More than 66,000 homes in the Toronto real estate market are vacant, according to a report by Point2 Homes. The analysis shows the evolution of empty properties in the largest 150 Canadian urban centres between 2006 and 2016.
Titled “Ghost” Homes Across Canada: A Decade of Change in 150 Cities, the report found that more than 1.34 million properties were empty across the entire country in 2016. In addition to foreign buyers and unaffordability issues, the study notes that the increase in the number of vacant homes is also due to decreasing populations, economic fluctuations at a local level, and investor speculation.
Vacant Homes in Toronto
While the number of empty properties increased in other major Canadian urban centres, Toronto’s vacancies dropped by 4.7% during the decade that was studied. In 2006, 5.9% of the homes in the city were empty; by 2016, the percentage had fallen to 5.6%.
At the same time, Toronto’s population increased by 9.1% to more than 2.7 million residents in 2016. And, while the condo boom is the main solution to address the housing shortage, converting more of the vacant homes into rental stock is another viable option. To do just that, Toronto’s City Council is considering following Vancouver’s lead and introducing its own version of the empty homes tax.
Empty Homes in the Province
Certain cities in Ontario have some of the highest numbers of empty homes in Canada. Kawartha Lakes and Collingwood, in particular, face the largest percentages of vacant properties in the country – at 19.1% and 17.7%, respectively.
Conversely, other cities in the province are at the opposite end of the spectrum, with some of the lowest shares of vacant properties across the nation. For instance, Orangeville has the second-lowest number of empty homes in Canada (1.2%), right behind Sainte-Julie, QC (1.1%).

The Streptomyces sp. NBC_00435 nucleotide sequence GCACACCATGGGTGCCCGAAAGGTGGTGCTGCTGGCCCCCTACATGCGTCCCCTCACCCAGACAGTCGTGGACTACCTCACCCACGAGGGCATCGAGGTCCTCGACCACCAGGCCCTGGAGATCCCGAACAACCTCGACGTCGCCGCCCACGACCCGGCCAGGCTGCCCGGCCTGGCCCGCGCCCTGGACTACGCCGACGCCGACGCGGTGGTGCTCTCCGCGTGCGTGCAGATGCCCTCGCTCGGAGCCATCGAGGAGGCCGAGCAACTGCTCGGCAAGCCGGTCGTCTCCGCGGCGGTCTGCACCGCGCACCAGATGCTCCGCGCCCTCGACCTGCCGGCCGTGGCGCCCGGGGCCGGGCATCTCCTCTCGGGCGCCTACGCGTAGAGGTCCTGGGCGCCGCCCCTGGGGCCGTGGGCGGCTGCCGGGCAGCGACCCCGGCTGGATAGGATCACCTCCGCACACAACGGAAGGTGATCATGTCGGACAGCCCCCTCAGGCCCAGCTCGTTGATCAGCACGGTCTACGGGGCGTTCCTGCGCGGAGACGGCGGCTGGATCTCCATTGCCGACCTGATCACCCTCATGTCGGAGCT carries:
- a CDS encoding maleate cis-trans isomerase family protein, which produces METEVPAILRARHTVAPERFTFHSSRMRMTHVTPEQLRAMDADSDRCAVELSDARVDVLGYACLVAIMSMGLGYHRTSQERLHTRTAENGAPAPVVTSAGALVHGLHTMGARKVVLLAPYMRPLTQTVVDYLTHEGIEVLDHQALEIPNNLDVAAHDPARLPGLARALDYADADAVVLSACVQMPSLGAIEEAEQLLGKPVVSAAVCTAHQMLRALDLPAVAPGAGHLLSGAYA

When it comes to changes in the number of vacant dwellings between 2006 and 2016, the top five Ontario real estate markets that recorded the biggest rise in unoccupied dwellings were:
- North Bay (68.2%)
- Milton (46.5%)
- Waterloo (29.9%)
- Belleville (27%)
- Bradford West Gwillimbury(22.5%)
The five cities that saw the biggest drops in unoccupied homes were:
- Ajax (-53.1%)
- Burlington (-52%)
- Clarington (-48.9%)
- Whitchurch-Stouffville (-45.7%)
- Woodstock (-43.9%)
Vacant Homes Across the Country
Of all the cities included in the study, the most significant increases in the number of vacant dwellings were found in Grande Prairie (+181.4%), Leduc (+172.4%), and Fort Saskatchewan (+146.8%) – all in Alberta. Due in large part to the 2014-2016 recession, the number of empty properties also skyrocketed in various other cities across the province.
Among Canada’s 10 largest cities, the data showed that Winnipeg, MB, experienced the biggest increase in empty homes (42.7%), followed by Montreal, QC (36.3%), and Edmonton, AB (32.5%). While Toronto saw a decrease in its unoccupied homes during the 10 years that were studied, Vancouver saw a 9.6% increase – which brought the vacancy rate in that city to 8.2%.
In terms of net numbers, data from the 2016 StatCan census shows that several large Canadian urban centres had a high number of vacant homes, including Montreal, QC (64,000 homes), and Vancouver, BC (25,000); Calgary, AB; Ottawa, ON; and Edmonton, AB, all had more than 20,000 empty homes.
Looking at a decade of change in Canada’s vacancy rates revealed that millions of homes are unoccupied. As more people move into the cities, this is an issue that will need to be addressed.